Pedestrian detection is highly related to object detection. It deals with recognizing the specific class of pedestrians, usually walking in urban environments. We can subdivide approaches for the pedestrian detection problem into two main research areas. The first class of detectors is based on handcrafted features, such as ICF (Integral Channel Features) 10yearspedestrian; Zhang2014; Zhang2015; Zhang2016; Nam2014. Those methods can usually rely on higher computational efficiency, at the cost of lower accuracy. On the other hand, deep neural network approaches have been explored. Tian2015; Yang2016; Cai2016; Sermanet2013 proposed some modifications around the standard CNN network LeCun1998 to detect pedestrians, even accounting for different scales.

Many datasets are available for pedestrian detection. Caltech Dollar2012, INRIA Dalal2005, MOT17Det MOT17, MOT19Det MOT19, and CityPersons citypersons are among the most important ones. Since they were collected in different living scenarios, they are intrinsically very heterogeneous datasets. Some of them Dalal2005; Dollar2012 were specifically collected for detecting pedestrians in self-driving contexts. Our interest, however, is mostly concentrated on video-surveillance tasks and, in this scenario, the recently introduced MOT17Det and MOT19Det datasets have proved to be enough challenging due to the high variability of the video subsets.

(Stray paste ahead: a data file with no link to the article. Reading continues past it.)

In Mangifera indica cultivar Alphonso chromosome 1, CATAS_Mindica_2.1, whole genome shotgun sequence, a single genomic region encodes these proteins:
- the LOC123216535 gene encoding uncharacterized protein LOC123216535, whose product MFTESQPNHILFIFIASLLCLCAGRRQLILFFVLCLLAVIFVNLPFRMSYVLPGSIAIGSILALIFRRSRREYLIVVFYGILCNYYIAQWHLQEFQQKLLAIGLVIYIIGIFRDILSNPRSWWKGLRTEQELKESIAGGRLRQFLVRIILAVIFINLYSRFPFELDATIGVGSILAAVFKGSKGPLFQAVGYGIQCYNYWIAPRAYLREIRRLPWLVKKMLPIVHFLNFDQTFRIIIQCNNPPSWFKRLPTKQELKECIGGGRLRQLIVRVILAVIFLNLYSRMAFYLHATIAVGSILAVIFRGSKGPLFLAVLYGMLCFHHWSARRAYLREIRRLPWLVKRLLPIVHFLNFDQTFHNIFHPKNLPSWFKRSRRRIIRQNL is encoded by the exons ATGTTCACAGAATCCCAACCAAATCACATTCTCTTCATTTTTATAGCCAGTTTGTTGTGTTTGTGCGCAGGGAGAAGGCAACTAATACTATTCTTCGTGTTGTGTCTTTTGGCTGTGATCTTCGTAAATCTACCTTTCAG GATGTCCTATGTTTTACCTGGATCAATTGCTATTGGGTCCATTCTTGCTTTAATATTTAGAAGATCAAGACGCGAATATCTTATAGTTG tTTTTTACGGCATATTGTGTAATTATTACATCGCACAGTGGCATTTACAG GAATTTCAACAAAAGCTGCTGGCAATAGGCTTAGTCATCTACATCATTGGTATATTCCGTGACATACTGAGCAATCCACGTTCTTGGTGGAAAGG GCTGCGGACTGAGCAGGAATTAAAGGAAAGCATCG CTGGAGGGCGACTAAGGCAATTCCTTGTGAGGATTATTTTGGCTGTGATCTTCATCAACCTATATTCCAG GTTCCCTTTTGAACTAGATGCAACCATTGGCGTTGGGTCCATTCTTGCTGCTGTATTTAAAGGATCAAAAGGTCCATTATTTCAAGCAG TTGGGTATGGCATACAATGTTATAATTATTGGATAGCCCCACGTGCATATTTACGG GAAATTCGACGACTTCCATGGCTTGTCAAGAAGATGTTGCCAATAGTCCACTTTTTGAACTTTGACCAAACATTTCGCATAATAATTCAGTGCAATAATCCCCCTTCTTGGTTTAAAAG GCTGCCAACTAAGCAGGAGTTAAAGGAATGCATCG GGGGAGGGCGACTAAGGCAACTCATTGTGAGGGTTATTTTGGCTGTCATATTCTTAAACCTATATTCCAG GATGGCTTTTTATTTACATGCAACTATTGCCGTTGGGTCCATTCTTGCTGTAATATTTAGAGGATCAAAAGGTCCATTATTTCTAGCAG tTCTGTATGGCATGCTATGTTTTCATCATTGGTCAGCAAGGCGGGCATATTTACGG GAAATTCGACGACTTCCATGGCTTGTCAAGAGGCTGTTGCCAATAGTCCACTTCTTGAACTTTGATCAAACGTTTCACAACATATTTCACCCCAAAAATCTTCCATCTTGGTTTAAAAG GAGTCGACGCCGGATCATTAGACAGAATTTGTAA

With the need for huge amounts of labeled data, generated datasets have recently gained considerable interest. Kaneva2011; Marin2010 have studied the possibility of learning features from synthetic data, validating them on real scenarios. Unlike our work, however, they did not explore deep learning approaches. Vazquez2012; Vazquez2014 focused their attention on the possibility of performing domain adaptation to map virtual features onto real ones. Authors in Fabbri2018 created a dataset taking images from the highly photo-realistic video game GTA V

and demonstrated that it is possible to reach excellent results on tasks such as people tracking and pose estimation when validating on real data.

To the best of our knowledge, Roberson2016 and bochinski2016training are the works closest to our setup. In particular, Roberson2016 also used GTA V as the virtual world, but, unlike our method, they concentrated on vehicle detection.